NEXT: Can Courts Distinguish Anti-BDS Laws from Public Accommodations Laws for First Amendment Purposes?

Editor's Note: We invite comments and request that they be civil and on-topic. We do not moderate or assume any responsibility for comments, which are owned by the readers who post them. Comments do not represent the views of Reason.com or Reason Foundation. We reserve the right to delete any comment for any reason at any time. Report abuses.

  1. Too big to succeed, eh? Take their property!

    1. Or to put it a way even simpletons should be able to understand: These contact apps are not hard. They don’t require billions and years to develop. If someone, including the government, doesn’t like the terms, they are free to develop their own. Cost under $100K dollars easy.

      But it’s kinda late for a contact tracing app to be of any use. There’s all the time in the world for the government to puff this up into a multi-year billion dollar cost-plus single-source contract, deal with the inevitable contract award disputes, re-bid it because the project is over-budget and over-time, and still get it done in time for the next pandemic.

      1. If it’s that easy why doesn’t someone else fund the app? Like NSA, DARPA, VA or some NGO or even the WHO, Bill Gates, Jeff Bozo, Berkshire Hathaway or even Kaiser Permanente?

        1. Well you shouldn’t point that out, you are just plain rude to say something so obvious. Don’t you know only government can do these things?

      2. It’s actually a lot more complicated than this. Neither Apple nor Google are actually building contact tracing apps. Instead, they are updating iOS and Android to provide APIs that contact tracing apps can be built on top of. Governments or NGOs or Bloomberg (in the case of NYS) or whoever else are responsible for building the apps.

        While it’s theoretically possible to build contact tracing apps without these APIs (South Korea did it!), they lack important capabilities. Most notably, iOS doesn’t give apps access to the Bluetooth low energy data that these apps use to identify nearby devices unless they are either using these APIs or running in the foreground. If the app has to run in the foreground, it uses a LOT of battery and also means you can’t use the phone to do anything else. Some governments, like Singapore, are pressing ahead and building apps that run int he foreground anyway since they want to be able to use the data to do things that Apple and Google won’t allow, but that seems like it’s going to be a pretty bad user experience.

        None of this to say that Apple or Google are wrong for restricting the use of APIs the way they are. They are private companies that want users to trust that the phones they sell aren’t going to be spying on them, and since all of these apps are opt-in it’s arguable that you’ll get better participation by helping people believe that the government isn’t going to use your phone to hunt you down and put you in quarantine. Governments have more coercive powers, but it’s probably not in Apple or Google’s interests to build tools to facilitate those.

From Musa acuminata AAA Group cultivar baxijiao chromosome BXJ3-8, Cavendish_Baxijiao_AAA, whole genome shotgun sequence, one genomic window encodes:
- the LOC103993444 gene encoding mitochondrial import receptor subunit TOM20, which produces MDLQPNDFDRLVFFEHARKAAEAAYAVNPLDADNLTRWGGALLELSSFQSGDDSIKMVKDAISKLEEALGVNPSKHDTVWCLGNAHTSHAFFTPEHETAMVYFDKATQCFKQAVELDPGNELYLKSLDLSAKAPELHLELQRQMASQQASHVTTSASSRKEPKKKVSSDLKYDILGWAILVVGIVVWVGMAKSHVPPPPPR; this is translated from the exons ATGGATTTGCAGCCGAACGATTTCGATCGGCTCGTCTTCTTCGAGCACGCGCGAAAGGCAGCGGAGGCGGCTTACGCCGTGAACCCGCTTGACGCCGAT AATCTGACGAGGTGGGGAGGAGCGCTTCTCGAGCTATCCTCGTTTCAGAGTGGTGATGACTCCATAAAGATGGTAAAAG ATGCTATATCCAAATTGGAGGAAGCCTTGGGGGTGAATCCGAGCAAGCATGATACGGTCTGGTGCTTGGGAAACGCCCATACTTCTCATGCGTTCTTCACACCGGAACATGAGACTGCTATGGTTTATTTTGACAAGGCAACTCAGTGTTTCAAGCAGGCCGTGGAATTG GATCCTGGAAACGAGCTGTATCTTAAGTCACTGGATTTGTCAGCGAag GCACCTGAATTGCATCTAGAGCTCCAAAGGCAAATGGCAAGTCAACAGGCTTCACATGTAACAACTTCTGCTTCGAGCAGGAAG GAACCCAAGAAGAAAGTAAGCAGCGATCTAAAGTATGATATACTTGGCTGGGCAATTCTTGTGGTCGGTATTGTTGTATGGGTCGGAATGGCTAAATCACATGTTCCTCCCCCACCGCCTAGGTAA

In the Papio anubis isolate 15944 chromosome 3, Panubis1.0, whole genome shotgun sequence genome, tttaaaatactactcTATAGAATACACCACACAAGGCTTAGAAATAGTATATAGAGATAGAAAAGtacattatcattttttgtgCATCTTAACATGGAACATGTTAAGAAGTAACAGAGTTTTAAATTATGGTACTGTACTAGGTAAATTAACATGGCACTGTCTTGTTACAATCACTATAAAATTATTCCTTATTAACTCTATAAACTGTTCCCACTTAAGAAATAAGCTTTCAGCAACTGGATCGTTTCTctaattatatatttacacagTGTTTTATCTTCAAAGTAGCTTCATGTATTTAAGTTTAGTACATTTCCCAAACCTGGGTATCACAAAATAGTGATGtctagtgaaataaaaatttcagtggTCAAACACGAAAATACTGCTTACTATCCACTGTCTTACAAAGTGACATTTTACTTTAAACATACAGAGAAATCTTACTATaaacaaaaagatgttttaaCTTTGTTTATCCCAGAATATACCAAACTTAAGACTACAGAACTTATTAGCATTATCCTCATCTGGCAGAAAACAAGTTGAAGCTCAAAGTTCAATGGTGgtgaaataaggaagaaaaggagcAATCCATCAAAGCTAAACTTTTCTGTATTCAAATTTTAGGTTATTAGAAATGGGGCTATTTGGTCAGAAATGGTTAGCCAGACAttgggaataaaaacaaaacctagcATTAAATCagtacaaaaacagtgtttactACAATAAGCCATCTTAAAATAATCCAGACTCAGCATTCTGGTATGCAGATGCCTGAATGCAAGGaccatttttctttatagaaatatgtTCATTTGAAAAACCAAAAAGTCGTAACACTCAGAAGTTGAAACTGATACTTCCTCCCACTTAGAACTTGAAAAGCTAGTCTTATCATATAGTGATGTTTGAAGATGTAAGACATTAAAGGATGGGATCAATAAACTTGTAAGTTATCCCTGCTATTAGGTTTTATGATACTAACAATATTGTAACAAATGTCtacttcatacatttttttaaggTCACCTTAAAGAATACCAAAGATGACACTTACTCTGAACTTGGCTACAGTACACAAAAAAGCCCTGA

2. The two companies are able to dictate this policy because between them they have about 99% of the phone OS market.

    Ah … no. They developed one app. There are tens of thousands of apps out there. Governments have developed their own apps and released them (see the UK). There is literally no way Apple and Google could enforce such a rule for other applications.

    Apple’s iOS OS has a 28.79% market share. And while google did initially develop android which has a 70.68% OS market share – they hold less than a 2% market share on actual devices that they directly control. The rest take android, modify it, and ship their own hardware with it. And the top two are Huawei and Samsung.

    So once again – Baker shows a complete lack of understanding of the tech industry.

    1. Yeah. This seems like the complete opposite of Morgan.

      1. And Morgan was probably used to dealing with politicians with waggling fingers. His statement is much more sarcastic in this context.

    2. “The two companies are able to dictate this policy because between them they have about 99% of the phone OS market.”

      If people wanted Microsoft to have control of their phone hardware, they’d have bought Windows phones. Anyways, somebody’s forgetting to count all non-smartphone phones out there. In terms of number of phones manufactured, “NO OS” dwarfs both IOS and Android.